Two people have already been assassinated after they voiced support for the woman.
Pakistan’s top court acquitted and released Asia Bibi, a Christian woman, who faced the death penalty after receiving a conviction over blasphemy.
Now the Tehreek-e-Labaik (TLP) Party said the judges “deserve death” and want to oust the government under Prime Minister Imran Khan.
The Case Against Bibi
In 2009, Bibi fetched water for herself and others, but two of the “Muslim women refused to drink from a container used by a Christian.” Then “a mob accused her of insulting Islam’s Prophet Muhammed” a few days after the incident.
Authorities arrested and tried Bibi and sentenced her to death in 2010. Her trial sounds like something out of The Crucible:
Bibi’s family and her lawyer say she never insulted the prophet. In previous hearings her attorney, Saiful Malook, pointed to contradictions in testimony from witnesses. The two Muslim women who pressed charges against Bibi denied they quarreled with her, saying her outbursts against Islam were unprovoked.
Chaudhry Ghulam Mustafa, a lawyer for one of the plaintiffs, rejected the verdict, saying Bibi had confessed to making derogatory remarks against the prophet to seek pardon.
The three judges upheld the blasphemy law, but claimed the prosecutors did not “prove that Bibi violated the law.” The judges also said that “Bibi was ‘more sinned against than sinning.'”
The judges ended with this fine quote: “If our religion of Islam comes down heavily upon commission of blasphemy, then Islam is also very tough against those who level false allegations of a crime.”
The Catholic mother of five has remained hidden for her safety and people expect she will leave the country.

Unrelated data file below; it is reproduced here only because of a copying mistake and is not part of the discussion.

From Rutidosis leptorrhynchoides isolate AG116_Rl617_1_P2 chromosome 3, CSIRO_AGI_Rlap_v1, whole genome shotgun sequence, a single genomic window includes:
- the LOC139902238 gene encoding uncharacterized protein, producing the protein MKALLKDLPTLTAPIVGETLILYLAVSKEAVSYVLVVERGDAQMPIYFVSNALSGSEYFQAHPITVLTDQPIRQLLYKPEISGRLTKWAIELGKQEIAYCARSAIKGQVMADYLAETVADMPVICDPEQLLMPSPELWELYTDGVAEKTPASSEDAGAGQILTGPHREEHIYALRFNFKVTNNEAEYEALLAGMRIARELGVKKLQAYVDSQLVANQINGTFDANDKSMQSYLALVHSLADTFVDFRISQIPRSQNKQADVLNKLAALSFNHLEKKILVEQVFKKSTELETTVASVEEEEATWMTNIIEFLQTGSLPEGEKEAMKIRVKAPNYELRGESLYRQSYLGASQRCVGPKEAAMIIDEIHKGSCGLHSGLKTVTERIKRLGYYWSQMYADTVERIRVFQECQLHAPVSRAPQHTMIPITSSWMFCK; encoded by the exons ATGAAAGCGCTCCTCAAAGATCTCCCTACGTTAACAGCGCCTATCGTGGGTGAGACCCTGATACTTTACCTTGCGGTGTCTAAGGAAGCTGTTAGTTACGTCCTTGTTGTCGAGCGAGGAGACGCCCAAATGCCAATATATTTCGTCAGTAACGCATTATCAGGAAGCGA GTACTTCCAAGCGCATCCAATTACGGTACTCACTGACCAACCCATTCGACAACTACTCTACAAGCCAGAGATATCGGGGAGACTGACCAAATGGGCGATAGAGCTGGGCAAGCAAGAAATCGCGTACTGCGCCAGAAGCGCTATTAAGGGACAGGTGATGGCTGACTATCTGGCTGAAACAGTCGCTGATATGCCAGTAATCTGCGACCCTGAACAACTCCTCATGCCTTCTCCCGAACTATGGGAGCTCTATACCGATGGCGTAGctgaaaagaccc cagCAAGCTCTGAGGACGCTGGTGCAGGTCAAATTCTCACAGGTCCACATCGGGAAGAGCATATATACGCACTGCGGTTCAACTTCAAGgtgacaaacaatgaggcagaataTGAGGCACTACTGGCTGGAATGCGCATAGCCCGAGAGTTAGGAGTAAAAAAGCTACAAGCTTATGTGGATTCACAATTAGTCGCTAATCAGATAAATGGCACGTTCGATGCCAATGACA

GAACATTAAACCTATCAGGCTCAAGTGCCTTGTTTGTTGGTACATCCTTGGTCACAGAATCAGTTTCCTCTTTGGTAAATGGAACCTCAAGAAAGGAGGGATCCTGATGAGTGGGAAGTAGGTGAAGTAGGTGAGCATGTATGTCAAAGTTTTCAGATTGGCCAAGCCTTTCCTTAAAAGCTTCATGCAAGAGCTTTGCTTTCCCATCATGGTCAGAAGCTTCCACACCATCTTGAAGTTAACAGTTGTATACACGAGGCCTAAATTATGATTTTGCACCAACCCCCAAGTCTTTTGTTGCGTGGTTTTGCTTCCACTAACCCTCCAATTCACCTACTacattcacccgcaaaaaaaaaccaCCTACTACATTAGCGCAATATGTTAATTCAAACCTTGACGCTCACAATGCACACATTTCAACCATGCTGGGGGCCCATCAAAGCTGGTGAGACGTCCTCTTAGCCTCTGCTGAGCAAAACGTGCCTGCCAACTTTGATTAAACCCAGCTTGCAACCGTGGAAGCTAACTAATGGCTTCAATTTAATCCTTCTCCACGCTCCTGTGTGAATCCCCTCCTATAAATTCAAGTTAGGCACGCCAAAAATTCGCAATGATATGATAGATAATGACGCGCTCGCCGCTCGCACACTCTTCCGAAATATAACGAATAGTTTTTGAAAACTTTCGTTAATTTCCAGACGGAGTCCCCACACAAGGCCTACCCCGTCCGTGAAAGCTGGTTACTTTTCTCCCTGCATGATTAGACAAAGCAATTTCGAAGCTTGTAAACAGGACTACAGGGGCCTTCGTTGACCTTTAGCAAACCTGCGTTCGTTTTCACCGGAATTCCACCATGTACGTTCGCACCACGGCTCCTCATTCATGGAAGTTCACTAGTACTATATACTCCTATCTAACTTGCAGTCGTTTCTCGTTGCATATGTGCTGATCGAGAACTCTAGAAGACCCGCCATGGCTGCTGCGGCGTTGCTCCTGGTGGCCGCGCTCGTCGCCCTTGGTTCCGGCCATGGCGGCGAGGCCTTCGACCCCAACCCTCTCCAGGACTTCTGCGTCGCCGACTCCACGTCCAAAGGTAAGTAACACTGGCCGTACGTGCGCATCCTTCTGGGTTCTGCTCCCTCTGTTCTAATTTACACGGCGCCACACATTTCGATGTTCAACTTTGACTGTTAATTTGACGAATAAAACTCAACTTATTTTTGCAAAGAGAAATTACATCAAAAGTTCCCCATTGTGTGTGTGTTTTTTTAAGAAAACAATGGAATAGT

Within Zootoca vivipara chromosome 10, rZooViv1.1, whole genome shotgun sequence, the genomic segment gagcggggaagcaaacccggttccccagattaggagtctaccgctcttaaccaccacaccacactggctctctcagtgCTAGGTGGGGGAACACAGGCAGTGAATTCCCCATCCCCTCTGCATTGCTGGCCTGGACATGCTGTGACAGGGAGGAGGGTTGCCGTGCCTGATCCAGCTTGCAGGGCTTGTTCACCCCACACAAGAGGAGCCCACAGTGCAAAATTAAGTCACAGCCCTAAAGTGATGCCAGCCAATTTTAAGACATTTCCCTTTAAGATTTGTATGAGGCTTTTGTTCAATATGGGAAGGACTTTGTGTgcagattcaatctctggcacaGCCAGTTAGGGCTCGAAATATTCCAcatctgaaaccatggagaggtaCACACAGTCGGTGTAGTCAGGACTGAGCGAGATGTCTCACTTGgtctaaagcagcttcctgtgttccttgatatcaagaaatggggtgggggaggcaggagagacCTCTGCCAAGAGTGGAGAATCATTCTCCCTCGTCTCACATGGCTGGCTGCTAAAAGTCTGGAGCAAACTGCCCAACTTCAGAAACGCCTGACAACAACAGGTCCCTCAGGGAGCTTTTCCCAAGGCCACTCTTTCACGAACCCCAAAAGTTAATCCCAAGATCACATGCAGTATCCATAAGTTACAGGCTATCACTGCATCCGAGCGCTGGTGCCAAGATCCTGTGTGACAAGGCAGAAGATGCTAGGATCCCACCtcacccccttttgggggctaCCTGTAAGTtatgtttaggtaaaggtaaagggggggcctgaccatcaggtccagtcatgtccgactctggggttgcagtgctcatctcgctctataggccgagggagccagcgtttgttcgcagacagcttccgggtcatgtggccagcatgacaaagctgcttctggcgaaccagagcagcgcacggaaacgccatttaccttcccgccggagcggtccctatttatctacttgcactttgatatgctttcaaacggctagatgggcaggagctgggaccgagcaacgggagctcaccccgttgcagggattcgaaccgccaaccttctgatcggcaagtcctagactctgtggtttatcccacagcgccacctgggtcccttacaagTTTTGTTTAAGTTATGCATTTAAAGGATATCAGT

The Blasphemy Law
Pakistan’s Penal Code has several sections devoted to its blasphemy law. The military dictatorship of Gen. Muhammad Zia ul Haq established a blasphemy law in 1980 “making a derogatory remark against any Islamic personage” punishable with three years in prison.
The blasphemy laws grew in 1982 and 1986:
Human Rights Watch discovered in 2017, 19 people remained on death row after a court convicted them of blasphemy. That same year, the country “witnessed an increase in blasphemy-related violence while the government continued to encourage discriminatory prosecutions and other forms of discrimination against vulnerable groups by failing to repeal discriminatory laws and using religious rhetoric inciting hatred against minority groups.”
The leader of the Tehreek-e-Labaik (TLP) party also called for the ouster of Prime Minister Imran Khan’s government over the case of Asia Bibi, who was ordered freed by a Supreme Court panel earlier in the day.
“The patron in chief of TLP, Muhammad Afzal Qadri, has issued the edict that says the chief justice and all those who ordered the release of Asia deserve death,” said party spokesman Ejaz Ashrafi.
The party has launched street protests blocking roads in major cities to condemn the ruling, which was welcomed by human rights advocates.
The demonstrators have staged sit-ins and thrown rocks at police. Authorities “invoked Section 144 of the Criminal Procedure Code, which prevents the gathering of more than four people.”
Khan blasted the demonstrators: “You are not aiding Islam by talking about killing judges and by killing our generals who have sacrificed so much for our country. I am appealing to our people: Do not get caught up by the worlds of these people who only want to increase their vote bank.”
The Associated Press reported that two officials were assassinated who defended Bibi:
Salman Taseer, the governor of Punjab province, was shot and killed by one of his guards in 2011 for defending Bibi and criticizing the misuse of the blasphemy law. The assassin, Mumtaz Qadri, has been celebrated as a martyr by hard-liners since he was hanged for the killing, with millions visiting a shrine set up for him near Islamabad. Pakistan’s minister for minorities, Shahbaz Bhatti, was assassinated later that year after demanding justice for Bibi.
[Featured image via YouTube]DONATE
Donations tax deductible
to the full extent allowed by law.